Exercise plays an important role in maintaining strength and mobility in PD. Regular, consistent exercise is likely to be more effective than targeted, intense bursts. Speech and language therapy, in particular Lee Silverman Voice Treatment (LSVT), may help with hypophonia. 

Pharmacological options in early-to-moderate stage disease include anticholinergics, monoamine oxidase B inhibitors (MAOB-I), dopamine agonists (DA), and levodopa treatment. 

Where tremor is the predominant or only troublesome symptom, anticholinergic treatment may be helpful, but this has limited impact on non-tremor symptoms and its attendant side-effects of dry mouth, constipation, sexual dysfunction and confusion can be difficult to tolerate, particularly in older patients or those with early cognitive involvement. 

Monoamine oxidase B (MAO-B) inhibitors such as selegiline and rasagiline give a minor symptomatic benefit and may be sufficient in very early disease. There is some evidence to support a neuroprotective effect of MAO-B inhibition, but interpretation of these trials is complicated by the long-lasting symptomatic effect of the medications. 

Dopamine agonists are the second-most symptomatically effective treatment and offer the advantage, especially in younger patients, of postponing use of levodopa and the complications of prolonged levodopa use, such as dyskinesia and motor fluctuations. The use of dopamine agonists is complicated by side-effects, including hypersomnolence, orthostatic hypotension, and impulse control disorders. Dopamine agonists are available in modified-release preparations that allow them to be taken once per day or via a topical patch.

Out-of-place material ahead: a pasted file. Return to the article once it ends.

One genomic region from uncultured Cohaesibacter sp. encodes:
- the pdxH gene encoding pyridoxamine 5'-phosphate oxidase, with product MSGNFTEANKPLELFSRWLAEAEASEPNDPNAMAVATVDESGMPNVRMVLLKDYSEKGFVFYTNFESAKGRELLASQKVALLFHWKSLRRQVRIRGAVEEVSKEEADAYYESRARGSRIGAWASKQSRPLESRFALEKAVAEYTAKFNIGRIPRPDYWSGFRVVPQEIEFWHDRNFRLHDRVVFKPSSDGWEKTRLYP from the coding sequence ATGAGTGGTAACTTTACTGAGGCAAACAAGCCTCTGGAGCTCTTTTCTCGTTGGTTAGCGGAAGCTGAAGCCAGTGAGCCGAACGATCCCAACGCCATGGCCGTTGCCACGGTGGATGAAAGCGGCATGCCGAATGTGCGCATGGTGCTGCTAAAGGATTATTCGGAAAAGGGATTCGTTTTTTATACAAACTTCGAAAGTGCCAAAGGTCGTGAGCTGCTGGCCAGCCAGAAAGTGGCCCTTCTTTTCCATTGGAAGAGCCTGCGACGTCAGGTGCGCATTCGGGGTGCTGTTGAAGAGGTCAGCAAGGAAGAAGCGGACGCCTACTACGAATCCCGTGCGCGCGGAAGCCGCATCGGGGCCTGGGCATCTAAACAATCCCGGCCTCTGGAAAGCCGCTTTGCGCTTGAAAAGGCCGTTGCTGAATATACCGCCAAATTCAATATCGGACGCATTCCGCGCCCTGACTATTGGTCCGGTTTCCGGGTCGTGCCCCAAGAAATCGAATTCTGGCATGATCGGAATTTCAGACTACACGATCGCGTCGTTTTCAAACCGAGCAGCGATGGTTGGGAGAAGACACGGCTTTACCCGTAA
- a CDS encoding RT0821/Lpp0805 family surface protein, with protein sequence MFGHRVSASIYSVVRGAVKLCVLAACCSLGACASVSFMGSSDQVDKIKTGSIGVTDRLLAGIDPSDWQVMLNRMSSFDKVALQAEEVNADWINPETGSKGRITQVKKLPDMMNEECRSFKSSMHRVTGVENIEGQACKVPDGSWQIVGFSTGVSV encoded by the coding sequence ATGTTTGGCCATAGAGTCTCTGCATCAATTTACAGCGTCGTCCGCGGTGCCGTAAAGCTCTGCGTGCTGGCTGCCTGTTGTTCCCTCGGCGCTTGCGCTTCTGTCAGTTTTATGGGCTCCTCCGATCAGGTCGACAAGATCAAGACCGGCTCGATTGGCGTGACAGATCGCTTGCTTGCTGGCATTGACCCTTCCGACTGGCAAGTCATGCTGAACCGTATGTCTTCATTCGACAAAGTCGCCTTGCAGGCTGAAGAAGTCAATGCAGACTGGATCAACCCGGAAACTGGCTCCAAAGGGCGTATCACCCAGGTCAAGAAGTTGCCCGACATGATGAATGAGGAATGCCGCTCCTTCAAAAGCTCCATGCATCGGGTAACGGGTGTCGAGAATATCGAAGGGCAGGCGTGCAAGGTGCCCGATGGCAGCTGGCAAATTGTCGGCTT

Exogenous levodopa, the immediate precursor to dopamine, is the most powerful drug available to counter the motor symptoms of PD. Levodopa has a short half-life, of approximately 90 minutes, and is usually given three-to-four times per day. Common early side-effects include nausea and light-headedness, while prolonged use is associated with the development of dyskinesias and motor fluctuations. 

Symptoms consistent with REM sleep behaviour disorder (RBD) are a common finding in IPD. RBD can precede the motor symptoms on IPD by many years (so-called prodromal PD). Treatment is indicated when symptoms are disruptive of sleep or if there is a risk of the patient injuring themselves or their bed partner. Melatonin starting at 2mg od and increasing in 2mg increments or clonazepam 0.5mg nocte may be helpful. 


Prolonged use of levodopa to treat the symptoms of Parkinsonism results in treatment-associated complications such as motor fluctuations and dyskinesias. Risk factors for the development of these complications include younger age at onset, high levodopa dose, low body weight, use of entacapone in addition of levodopa, female gender, and more severe UPDRS score. 

‘Wearing off’ describes the gradual return of Parkinsonism with falling plasma concentration of levodopa. Problematic variations include ‘sudden offs’ (rapid onset of ‘off’ symptoms), ‘random offs’ (return of symptoms is unpredictable), or ‘super offs’ (severe ‘off’ symptoms occurring at the start of the day). Motor symptoms during ‘off’ periods are also associated with non-motor symptoms, which may include pain, depression, anxiety, drenching sweats, abdominal bloating, and dyspnoea. 

Dyskinesia in IPD typically refers to choreiform movements associated with higher levodopa levels. Although patients complain of dyskinesia less than they do of ‘offs’ (indeed, movements may be entirely unnoticed by the patient), dyskinesia can be uncomfortable, exhausting, and socially embarrassing. Diphasic dyskinesia, or dyskinesia-improvement-dyskinesia (D-I-D) syndrome, refers to dyskinesias which develop as the patient enters the ‘on’ phase, then abate as the levodopa levels increase and recur as the patients enters the ‘off’ phase. Diphasic dyskinesias may respond to higher doses of levodopa.